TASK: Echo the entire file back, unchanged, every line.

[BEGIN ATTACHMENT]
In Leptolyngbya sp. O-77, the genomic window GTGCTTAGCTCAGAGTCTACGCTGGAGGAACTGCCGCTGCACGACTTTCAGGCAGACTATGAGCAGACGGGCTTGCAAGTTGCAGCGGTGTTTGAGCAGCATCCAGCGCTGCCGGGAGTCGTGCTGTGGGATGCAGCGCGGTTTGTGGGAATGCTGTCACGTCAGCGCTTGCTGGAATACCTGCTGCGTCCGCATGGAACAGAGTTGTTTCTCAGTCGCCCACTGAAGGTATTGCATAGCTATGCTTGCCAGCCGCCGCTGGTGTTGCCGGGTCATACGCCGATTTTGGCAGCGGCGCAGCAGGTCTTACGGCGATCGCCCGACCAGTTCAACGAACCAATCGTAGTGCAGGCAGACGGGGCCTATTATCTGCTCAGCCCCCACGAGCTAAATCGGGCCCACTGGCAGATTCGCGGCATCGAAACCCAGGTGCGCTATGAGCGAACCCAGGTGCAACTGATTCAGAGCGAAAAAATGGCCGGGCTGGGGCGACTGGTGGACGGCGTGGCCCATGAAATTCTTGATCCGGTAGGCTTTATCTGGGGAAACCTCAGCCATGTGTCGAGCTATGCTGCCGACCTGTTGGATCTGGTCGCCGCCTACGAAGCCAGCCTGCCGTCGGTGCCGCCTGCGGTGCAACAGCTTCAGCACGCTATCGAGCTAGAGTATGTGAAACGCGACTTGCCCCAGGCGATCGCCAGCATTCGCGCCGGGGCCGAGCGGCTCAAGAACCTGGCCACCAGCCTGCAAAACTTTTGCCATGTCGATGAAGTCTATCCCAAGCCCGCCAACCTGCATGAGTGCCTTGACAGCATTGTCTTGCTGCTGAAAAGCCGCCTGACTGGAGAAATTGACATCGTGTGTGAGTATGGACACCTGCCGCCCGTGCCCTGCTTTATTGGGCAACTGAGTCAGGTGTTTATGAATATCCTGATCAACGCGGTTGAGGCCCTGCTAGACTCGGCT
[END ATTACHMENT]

In Leptolyngbya sp. O-77, the genomic window GTGCTTAGCTCAGAGTCTACGCTGGAGGAACTGCCGCTGCACGACTTTCAGGCAGACTATGAGCAGACGGGCTTGCAAGTTGCAGCGGTGTTTGAGCAGCATCCAGCGCTGCCGGGAGTCGTGCTGTGGGATGCAGCGCGGTTTGTGGGAATGCTGTCACGTCAGCGCTTGCTGGAATACCTGCTGCGTCCGCATGGAACAGAGTTGTTTCTCAGTCGCCCACTGAAGGTATTGCATAGCTATGCTTGCCAGCCGCCGCTGGTGTTGCCGGGTCATACGCCGATTTTGGCAGCGGCGCAGCAGGTCTTACGGCGATCGCCCGACCAGTTCAACGAACCAATCGTAGTGCAGGCAGACGGGGCCTATTATCTGCTCAGCCCCCACGAGCTAAATCGGGCCCACTGGCAGATTCGCGGCATCGAAACCCAGGTGCGCTATGAGCGAACCCAGGTGCAACTGATTCAGAGCGAAAAAATGGCCGGGCTGGGGCGACTGGTGGACGGCGTGGCCCATGAAATTCTTGATCCGGTAGGCTTTATCTGGGGAAACCTCAGCCATGTGTCGAGCTATGCTGCCGACCTGTTGGATCTGGTCGCCGCCTACGAAGCCAGCCTGCCGTCGGTGCCGCCTGCGGTGCAACAGCTTCAGCACGCTATCGAGCTAGAGTATGTGAAACGCGACTTGCCCCAGGCGATCGCCAGCATTCGCGCCGGGGCCGAGCGGCTCAAGAACCTGGCCACCAGCCTGCAAAACTTTTGCCATGTCGATGAAGTCTATCCCAAGCCCGCCAACCTGCATGAGTGCCTTGACAGCATTGTCTTGCTGCTGAAAAGCCGCCTGACTGGAGAAATTGACATCGTGTGTGAGTATGGACACCTGCCGCCCGTGCCCTGCTTTATTGGGCAACTGAGTCAGGTGTTTATGAATATCCTGATCAACGCGGTTGAGGCCCTGCTAGACTCGGCT